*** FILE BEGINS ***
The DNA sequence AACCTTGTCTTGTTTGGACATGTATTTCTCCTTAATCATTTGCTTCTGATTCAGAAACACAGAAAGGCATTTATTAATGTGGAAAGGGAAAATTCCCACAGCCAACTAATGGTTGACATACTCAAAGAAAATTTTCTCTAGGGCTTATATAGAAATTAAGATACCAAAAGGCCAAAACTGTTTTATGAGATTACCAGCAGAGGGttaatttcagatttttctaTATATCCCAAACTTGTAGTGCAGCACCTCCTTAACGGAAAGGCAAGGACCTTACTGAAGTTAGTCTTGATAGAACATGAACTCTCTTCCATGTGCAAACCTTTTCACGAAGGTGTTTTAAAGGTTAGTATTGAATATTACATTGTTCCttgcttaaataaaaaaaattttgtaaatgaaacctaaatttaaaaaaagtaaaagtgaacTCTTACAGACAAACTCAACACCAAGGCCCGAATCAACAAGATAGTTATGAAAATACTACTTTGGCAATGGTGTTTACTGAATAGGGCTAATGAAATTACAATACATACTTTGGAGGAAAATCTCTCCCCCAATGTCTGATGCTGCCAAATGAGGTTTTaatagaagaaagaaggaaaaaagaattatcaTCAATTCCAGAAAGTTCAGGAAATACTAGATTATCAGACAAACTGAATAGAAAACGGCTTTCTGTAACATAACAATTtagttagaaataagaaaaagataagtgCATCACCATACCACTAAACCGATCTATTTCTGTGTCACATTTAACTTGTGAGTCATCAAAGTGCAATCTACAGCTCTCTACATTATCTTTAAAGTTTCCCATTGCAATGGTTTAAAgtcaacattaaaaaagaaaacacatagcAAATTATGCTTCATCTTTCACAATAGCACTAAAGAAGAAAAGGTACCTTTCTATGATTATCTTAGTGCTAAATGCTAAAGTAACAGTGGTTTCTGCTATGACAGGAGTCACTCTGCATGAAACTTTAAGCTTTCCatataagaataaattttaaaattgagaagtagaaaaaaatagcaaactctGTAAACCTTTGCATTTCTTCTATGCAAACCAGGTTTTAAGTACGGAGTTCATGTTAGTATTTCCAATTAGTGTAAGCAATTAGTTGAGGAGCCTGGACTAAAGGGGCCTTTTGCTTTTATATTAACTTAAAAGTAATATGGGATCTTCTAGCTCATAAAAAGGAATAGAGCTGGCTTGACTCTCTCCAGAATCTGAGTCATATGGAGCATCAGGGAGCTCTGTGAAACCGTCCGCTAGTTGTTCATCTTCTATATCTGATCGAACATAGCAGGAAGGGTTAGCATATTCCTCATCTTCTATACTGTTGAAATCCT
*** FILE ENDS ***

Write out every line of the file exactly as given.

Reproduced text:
The DNA sequence AACCTTGTCTTGTTTGGACATGTATTTCTCCTTAATCATTTGCTTCTGATTCAGAAACACAGAAAGGCATTTATTAATGTGGAAAGGGAAAATTCCCACAGCCAACTAATGGTTGACATACTCAAAGAAAATTTTCTCTAGGGCTTATATAGAAATTAAGATACCAAAAGGCCAAAACTGTTTTATGAGATTACCAGCAGAGGGttaatttcagatttttctaTATATCCCAAACTTGTAGTGCAGCACCTCCTTAACGGAAAGGCAAGGACCTTACTGAAGTTAGTCTTGATAGAACATGAACTCTCTTCCATGTGCAAACCTTTTCACGAAGGTGTTTTAAAGGTTAGTATTGAATATTACATTGTTCCttgcttaaataaaaaaaattttgtaaatgaaacctaaatttaaaaaaagtaaaagtgaacTCTTACAGACAAACTCAACACCAAGGCCCGAATCAACAAGATAGTTATGAAAATACTACTTTGGCAATGGTGTTTACTGAATAGGGCTAATGAAATTACAATACATACTTTGGAGGAAAATCTCTCCCCCAATGTCTGATGCTGCCAAATGAGGTTTTaatagaagaaagaaggaaaaaagaattatcaTCAATTCCAGAAAGTTCAGGAAATACTAGATTATCAGACAAACTGAATAGAAAACGGCTTTCTGTAACATAACAATTtagttagaaataagaaaaagataagtgCATCACCATACCACTAAACCGATCTATTTCTGTGTCACATTTAACTTGTGAGTCATCAAAGTGCAATCTACAGCTCTCTACATTATCTTTAAAGTTTCCCATTGCAATGGTTTAAAgtcaacattaaaaaagaaaacacatagcAAATTATGCTTCATCTTTCACAATAGCACTAAAGAAGAAAAGGTACCTTTCTATGATTATCTTAGTGCTAAATGCTAAAGTAACAGTGGTTTCTGCTATGACAGGAGTCACTCTGCATGAAACTTTAAGCTTTCCatataagaataaattttaaaattgagaagtagaaaaaaatagcaaactctGTAAACCTTTGCATTTCTTCTATGCAAACCAGGTTTTAAGTACGGAGTTCATGTTAGTATTTCCAATTAGTGTAAGCAATTAGTTGAGGAGCCTGGACTAAAGGGGCCTTTTGCTTTTATATTAACTTAAAAGTAATATGGGATCTTCTAGCTCATAAAAAGGAATAGAGCTGGCTTGACTCTCTCCAGAATCTGAGTCATATGGAGCATCAGGGAGCTCTGTGAAACCGTCCGCTAGTTGTTCATCTTCTATATCTGATCGAACATAGCAGGAAGGGTTAGCATATTCCTCATCTTCTATACTGTTGAAATCCT